Last month, we had mentioned in a post on our Chicago medical malpractice law blog that researchers estimate that as many as 4,000 “never events” are made every year while operating on patients in Illinois and throughout the country. Surgical never events include operating on the wrong patient, the wrong side of the body, or leaving a sponge inside of a patient’s body after performing a surgical operation. Despite being able to prevent these mistakes from occurring, medical negligence continues to contribute to these egregious surgical errors.
For example, a lawsuit was filed last month against a neurosurgeon and medical facility in Missouri after a patient was harmed by a surgical never event. According to the lawsuit, the patient suffered disabling injuries after her doctor performed brain surgery on the wrong side of her brain. After it was discovered that the doctor had performed surgery on the wrong side of the patient’s skull and brain, doctors had to perform the correct operation. Instead of undergoing one operation the patient had to endure two painful operations.
You may be wondering how the doctor could have mistakenly operated on the wrong side of the patient’s brain, especially since doctors and hospitals can take numerous steps to prevent this type of never event from occurring.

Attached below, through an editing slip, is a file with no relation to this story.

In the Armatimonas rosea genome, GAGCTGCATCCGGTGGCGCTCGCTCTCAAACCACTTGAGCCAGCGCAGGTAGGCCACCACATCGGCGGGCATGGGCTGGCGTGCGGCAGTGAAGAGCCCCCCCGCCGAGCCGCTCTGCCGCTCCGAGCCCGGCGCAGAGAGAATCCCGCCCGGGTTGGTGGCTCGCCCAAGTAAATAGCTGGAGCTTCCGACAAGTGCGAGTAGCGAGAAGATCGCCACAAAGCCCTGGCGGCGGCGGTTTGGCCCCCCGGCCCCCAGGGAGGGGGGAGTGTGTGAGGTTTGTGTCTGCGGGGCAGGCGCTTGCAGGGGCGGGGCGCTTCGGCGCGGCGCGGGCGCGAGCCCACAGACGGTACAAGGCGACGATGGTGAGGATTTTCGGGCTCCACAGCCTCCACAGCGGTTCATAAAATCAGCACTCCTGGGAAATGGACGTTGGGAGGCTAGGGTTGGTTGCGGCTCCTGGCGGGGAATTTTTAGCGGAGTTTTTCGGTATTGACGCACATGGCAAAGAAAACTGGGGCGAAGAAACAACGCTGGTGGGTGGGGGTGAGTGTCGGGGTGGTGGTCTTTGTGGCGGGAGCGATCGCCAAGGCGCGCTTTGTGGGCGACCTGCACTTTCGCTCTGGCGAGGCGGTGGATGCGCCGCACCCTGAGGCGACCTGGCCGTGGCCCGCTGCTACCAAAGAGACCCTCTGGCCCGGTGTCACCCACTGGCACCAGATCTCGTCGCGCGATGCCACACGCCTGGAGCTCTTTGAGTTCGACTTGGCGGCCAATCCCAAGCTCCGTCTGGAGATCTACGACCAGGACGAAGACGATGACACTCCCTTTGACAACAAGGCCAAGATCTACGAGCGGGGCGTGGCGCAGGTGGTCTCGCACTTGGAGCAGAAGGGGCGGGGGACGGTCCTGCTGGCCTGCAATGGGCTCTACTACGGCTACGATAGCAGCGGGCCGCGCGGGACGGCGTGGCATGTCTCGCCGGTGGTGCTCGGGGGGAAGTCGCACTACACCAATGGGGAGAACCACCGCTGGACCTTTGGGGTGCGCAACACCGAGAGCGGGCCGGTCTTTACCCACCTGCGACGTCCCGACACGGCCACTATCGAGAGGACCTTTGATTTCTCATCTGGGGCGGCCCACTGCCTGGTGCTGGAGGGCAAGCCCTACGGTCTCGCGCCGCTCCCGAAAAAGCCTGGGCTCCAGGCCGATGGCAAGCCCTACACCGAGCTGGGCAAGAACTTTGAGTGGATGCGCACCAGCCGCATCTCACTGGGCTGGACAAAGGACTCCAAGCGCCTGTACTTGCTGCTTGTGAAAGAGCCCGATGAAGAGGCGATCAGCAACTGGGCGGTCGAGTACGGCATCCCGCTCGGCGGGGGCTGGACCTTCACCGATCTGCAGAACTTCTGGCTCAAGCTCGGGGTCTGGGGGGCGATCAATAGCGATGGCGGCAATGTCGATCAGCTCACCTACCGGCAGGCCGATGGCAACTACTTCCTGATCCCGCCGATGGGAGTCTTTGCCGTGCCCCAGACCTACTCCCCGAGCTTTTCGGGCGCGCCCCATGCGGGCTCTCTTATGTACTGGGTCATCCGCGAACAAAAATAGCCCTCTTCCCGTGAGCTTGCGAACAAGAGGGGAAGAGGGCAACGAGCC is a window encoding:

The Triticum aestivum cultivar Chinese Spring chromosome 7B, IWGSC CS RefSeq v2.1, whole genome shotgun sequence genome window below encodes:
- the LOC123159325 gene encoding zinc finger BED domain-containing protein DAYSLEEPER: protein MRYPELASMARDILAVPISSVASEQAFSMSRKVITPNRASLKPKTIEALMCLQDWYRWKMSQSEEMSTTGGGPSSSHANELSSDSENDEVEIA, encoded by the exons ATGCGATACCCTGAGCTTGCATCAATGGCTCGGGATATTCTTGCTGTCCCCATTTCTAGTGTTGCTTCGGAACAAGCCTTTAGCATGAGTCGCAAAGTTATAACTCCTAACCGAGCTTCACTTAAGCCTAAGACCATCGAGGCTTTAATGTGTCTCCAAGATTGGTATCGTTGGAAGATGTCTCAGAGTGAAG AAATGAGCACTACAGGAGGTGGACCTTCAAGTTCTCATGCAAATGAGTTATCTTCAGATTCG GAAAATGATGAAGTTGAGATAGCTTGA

The patient’s lawsuit states that negligence and carelessness were the only reasons why the wrong-site surgery happened. And because negligence contributed to the error and the patient’s injuries, the patient should be able to recover compensation for the mistake. According to the lawsuit, the patient was supposed to have surgery performed on the left side of her brain. However, the doctor performed the operation on the right side of the patient’s brain. The woman’s surgery was then performed correctly six days after the mistake had been made.
The lawsuit states that the wrong-site surgery has caused the patient to suffer disabling injuries that could have been avoided. When the patient speaks now, it is difficult for her loved ones to understand what she is saying. The harmed patient is only 53 years old.
Source: St. Louis Business Journal, “SSM named in brain surgery malpractice suit,” April 30, 2013